The start of a new season fills me with so much anticipation. Autumn is one of those over-the-top anticipations filled seasons for me.
Here are several ideas of what to paint this September. Some ideas to get your imagination spinning for what you might be thinking about.
Before we get into the ideas, let’s talk about the personality of autumn. It has more to do than just colors, although colors are the way the season is often expressed.
Leaning back in to the seasonal archetype model, the main characteristics of the autumn archetype are: bold, muted, warm.
The shapes of autumn are bolder than spring and summer. Gone are the flowing scripts and twirls of the past seasons as well. There are shapes and curves, but they are more angular and unique. The fonts are less Southern Lady and Coastal Living and more New York Times and In Her Studio.
Consider the personality of the autumn seasonal archetype and allow this description to inspire and guide the feel of your art this season: earthy, moody, romantic, bohemian, strong, traditional, rustic, industrious, energetic.
Autumn is about industry and energy. In nature, the harvest is finishing. Nature gives off her big show before going to sleep in the winter, throwing out a bold display of wild, robust color.
We feel the energy too as we look forward to the final months of the year. We pull out our boots and scarves and plan outings with friends and trips to pick apples. Baking starts once again. School starts. There is a productive energy in the autumn. The days get shorter, increasing our efforts to finish up our work while the sun is out.
But it’s not all oranges and leaves and pumpkin spice lattes. Autumn colors include crimson, purple, cranberry, magenta, all the plums, the browns including cinnamon brown and hazelnut. Another side of autumn is deeply romantic and mysterious and moody.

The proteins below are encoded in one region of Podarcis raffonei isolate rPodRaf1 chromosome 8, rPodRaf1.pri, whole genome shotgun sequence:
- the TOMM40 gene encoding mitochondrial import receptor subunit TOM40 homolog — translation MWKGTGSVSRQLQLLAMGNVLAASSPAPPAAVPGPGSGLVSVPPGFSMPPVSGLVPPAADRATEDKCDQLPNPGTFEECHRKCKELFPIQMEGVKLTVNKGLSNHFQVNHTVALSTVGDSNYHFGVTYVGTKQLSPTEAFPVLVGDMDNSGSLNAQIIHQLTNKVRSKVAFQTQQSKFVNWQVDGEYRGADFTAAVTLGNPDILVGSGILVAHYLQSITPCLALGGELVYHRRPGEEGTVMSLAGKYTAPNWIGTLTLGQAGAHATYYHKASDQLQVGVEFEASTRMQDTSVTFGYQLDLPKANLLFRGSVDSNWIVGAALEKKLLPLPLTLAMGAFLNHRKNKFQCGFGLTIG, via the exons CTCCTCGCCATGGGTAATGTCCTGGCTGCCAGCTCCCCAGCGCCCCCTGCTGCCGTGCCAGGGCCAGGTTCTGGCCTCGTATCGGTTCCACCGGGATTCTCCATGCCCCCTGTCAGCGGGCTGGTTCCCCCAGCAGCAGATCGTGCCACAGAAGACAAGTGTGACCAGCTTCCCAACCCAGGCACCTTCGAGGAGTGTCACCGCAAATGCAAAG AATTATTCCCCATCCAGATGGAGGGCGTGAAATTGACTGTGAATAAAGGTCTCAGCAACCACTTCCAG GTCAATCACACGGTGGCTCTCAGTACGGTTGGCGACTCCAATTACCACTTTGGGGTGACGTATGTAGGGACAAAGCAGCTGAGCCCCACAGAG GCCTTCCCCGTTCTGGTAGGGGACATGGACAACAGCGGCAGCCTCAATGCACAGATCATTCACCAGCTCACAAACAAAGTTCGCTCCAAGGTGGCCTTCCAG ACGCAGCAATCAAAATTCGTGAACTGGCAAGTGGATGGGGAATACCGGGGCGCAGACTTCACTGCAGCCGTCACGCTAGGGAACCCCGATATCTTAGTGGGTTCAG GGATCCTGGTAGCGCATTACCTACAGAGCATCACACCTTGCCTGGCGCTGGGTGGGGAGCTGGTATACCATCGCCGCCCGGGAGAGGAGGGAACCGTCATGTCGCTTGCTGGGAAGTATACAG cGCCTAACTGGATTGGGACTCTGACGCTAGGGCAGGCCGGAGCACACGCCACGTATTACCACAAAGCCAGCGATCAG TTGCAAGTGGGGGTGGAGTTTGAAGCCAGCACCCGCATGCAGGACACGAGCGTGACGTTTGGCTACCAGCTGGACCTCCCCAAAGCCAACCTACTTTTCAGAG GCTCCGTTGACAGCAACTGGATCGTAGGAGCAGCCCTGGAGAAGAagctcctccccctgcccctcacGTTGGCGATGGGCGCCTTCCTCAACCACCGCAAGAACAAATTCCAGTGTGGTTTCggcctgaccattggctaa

We see so much of what I refer to as the traditional colors of autumn: yellows, oranges and browns. But don’t forget about the beautiful, moody, romantic autumn colors which include crimson, magenta, plum and cranberry.
Below is a stock photo I purchased years ago when I was looking for examples of romantic/moody autumn palette. I love the incredible variation of purple and plums in the fall. Don’t be afraid to use them in your creative work.
Letting this description of fall inspire your mood for creating.
Ideas for Autumn-Inspired Paintings
Painting trees is therapeutic, plain and simple.
I love that you can paint them all year around, changing them as the seasons go. I’ve started creating some late summer/early fall trees where the shades of the colors are changing, but we aren’t to full-on orange and red and crimson quite yet. I used a sap green and lots of warm browns in the painting instead of the cooler greens.
Quotes are fun and fast. The goal is to keep the quote fairly short. It’s such a bummer to run out of room. I’ll sometimes sketch in the words to make sure I have enough space. The eraser marks may show up under the paint, so I recommend erasing them, at least so they are simply down to a light fade.